David Sabino These teams are the opposite league's version of each other, featuring historically productive infields, outstanding starting pitching with two lefties in each rotation, plenty of postseason experience and players who step up when the lights are brightest. The much-maligned Phillies bullpen evened the gap between itself and the Yankees with Brad Lidge's bounceback and the struggles of Joba Chamberlain, Phil Hughes and Alfredo Aceves. In the end, it'll come down to New York's home-field advantage to separate these two teams of destiny, and in the end the Yankees emerge from an eight-year championship drought. YANKEES IN SEVEN.
Cliff Corcoran These two teams are so evenly matched -- particularly with Nick Swisher (a career .161/.319/.214 hitter in 70 postseason plate appearances) and the Yankees' setup relievers struggling, and Carlos Ruiz (a career .296/.406/.432 hitter in 96 postseason PA) and Brad Lidge (zero runs, one hit this postseason) thriving -- that one misstep by either team could tip the balance. The only pitching matchup that really favors either team is Andy Pettitte over a struggling Cole Hamels in Game 3, and I'd rather have CC Sabathia doubling up on three days' rest in Game 7 than Cliff Lee, but the only result that would surprise me is a series that fails to go at least six games. YANKEES IN SEVEN.
Jonah Freedman Is winning a second straight title as near-impossible as they say? Over the last 20 years, the Fall Classic winner is three for six in return trips the following October. So I don't buy the conventional wisdom, and the Phils have the mental makeup and togetherness to win it again. Still, with the Yanks closer than they have been since '03, you get the sense that A-Rod and Bombers have their phasers set on kill. This has the makings of the greatest World Series in a quarter-century. Shame on you if you're tuning it out. YANKEES IN SEVEN.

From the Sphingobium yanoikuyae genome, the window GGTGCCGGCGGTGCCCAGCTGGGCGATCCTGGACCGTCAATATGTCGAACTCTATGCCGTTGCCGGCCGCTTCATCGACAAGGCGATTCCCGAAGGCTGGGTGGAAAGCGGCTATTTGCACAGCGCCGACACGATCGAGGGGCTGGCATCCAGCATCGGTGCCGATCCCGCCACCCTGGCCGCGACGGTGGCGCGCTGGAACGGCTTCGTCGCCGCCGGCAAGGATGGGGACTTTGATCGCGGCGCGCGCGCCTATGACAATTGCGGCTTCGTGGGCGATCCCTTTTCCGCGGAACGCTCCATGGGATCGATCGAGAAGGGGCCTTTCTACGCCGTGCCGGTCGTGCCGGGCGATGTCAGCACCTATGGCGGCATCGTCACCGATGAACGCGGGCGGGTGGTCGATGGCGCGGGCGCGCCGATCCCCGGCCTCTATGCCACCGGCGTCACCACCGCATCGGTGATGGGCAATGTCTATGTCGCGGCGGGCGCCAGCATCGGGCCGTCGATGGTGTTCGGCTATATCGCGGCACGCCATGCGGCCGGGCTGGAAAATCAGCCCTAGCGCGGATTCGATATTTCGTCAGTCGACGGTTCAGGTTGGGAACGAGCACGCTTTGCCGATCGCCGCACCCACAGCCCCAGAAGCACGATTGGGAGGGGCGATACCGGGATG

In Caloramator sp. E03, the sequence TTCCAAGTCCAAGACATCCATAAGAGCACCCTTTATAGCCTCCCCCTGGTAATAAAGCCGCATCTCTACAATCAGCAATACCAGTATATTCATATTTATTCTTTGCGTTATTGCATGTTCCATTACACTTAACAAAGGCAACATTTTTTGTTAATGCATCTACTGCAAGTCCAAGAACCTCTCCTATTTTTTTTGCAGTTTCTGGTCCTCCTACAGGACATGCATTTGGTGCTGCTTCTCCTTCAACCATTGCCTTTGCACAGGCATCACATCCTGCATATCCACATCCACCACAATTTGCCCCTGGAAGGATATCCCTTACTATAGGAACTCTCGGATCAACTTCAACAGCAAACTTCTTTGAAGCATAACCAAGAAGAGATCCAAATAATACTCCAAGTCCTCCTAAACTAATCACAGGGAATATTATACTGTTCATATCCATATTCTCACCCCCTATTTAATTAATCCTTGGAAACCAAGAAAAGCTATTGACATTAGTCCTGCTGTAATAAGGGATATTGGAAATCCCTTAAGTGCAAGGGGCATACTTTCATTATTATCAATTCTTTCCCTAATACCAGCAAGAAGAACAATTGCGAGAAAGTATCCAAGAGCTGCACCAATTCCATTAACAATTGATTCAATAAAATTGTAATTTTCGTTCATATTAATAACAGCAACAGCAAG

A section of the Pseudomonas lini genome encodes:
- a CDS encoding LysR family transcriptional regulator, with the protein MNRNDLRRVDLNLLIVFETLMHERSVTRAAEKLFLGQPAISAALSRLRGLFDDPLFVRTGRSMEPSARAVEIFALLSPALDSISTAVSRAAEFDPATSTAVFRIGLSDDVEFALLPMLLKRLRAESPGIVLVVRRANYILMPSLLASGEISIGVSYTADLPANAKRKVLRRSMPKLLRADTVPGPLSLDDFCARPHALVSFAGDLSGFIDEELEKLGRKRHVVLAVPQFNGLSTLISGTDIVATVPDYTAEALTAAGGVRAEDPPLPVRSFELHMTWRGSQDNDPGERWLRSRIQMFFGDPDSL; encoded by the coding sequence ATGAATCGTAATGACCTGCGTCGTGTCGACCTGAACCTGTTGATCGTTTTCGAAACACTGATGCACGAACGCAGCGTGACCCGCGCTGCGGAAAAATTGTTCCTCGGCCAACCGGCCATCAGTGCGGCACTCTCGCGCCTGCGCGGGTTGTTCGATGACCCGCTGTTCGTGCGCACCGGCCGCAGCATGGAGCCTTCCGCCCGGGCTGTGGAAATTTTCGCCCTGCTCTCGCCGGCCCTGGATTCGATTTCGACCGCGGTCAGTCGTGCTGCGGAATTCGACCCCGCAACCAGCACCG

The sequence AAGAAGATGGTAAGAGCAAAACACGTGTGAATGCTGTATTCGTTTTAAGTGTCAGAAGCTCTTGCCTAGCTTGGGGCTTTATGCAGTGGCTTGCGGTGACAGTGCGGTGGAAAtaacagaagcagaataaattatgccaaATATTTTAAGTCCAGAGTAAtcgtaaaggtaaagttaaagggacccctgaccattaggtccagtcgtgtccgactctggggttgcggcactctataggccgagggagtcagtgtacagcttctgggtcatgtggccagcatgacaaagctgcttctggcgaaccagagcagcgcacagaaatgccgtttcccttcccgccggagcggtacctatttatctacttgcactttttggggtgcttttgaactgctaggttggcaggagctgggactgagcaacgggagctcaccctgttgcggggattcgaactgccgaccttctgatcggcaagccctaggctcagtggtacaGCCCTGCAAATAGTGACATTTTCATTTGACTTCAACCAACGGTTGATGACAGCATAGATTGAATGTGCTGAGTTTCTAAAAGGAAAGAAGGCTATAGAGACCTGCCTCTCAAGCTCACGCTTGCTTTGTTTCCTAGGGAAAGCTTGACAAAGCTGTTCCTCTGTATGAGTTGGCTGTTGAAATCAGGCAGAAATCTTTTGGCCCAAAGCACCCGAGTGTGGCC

Albert Chen A slugfest, anyone? For only the third time in history, the teams that ranked first and second in home runs face off in the World Series. Joe Girardi's decision to start Pettitte over CC in Game 6 against the Angels pays of huge now, as Sabathia can go three times in the Turnpike Series. And that's one big, 290-pound reason why the Yankees have an edge in the series. Another reason: The Phillies bullpen hasn't seen anything quite like this Yankee lineup. In other words, if we see Brad Lidge as often as Kate Hudson, Philly's toast. YANKEES IN SIX.
Melissa Segura I looked on the mound and in the bullpens. I scoured through the lineups and doubled-checked the benches. You know what? I could find no bankable advantage for either team. The bullpens will once again factor heavily into this series, with Philly fans wondering which Brad Lidge will show up while New York will hold its collective breath as it crosses the Chamberlain/Hughes bridge to Mariano Rivera. YANKEES IN SEVEN.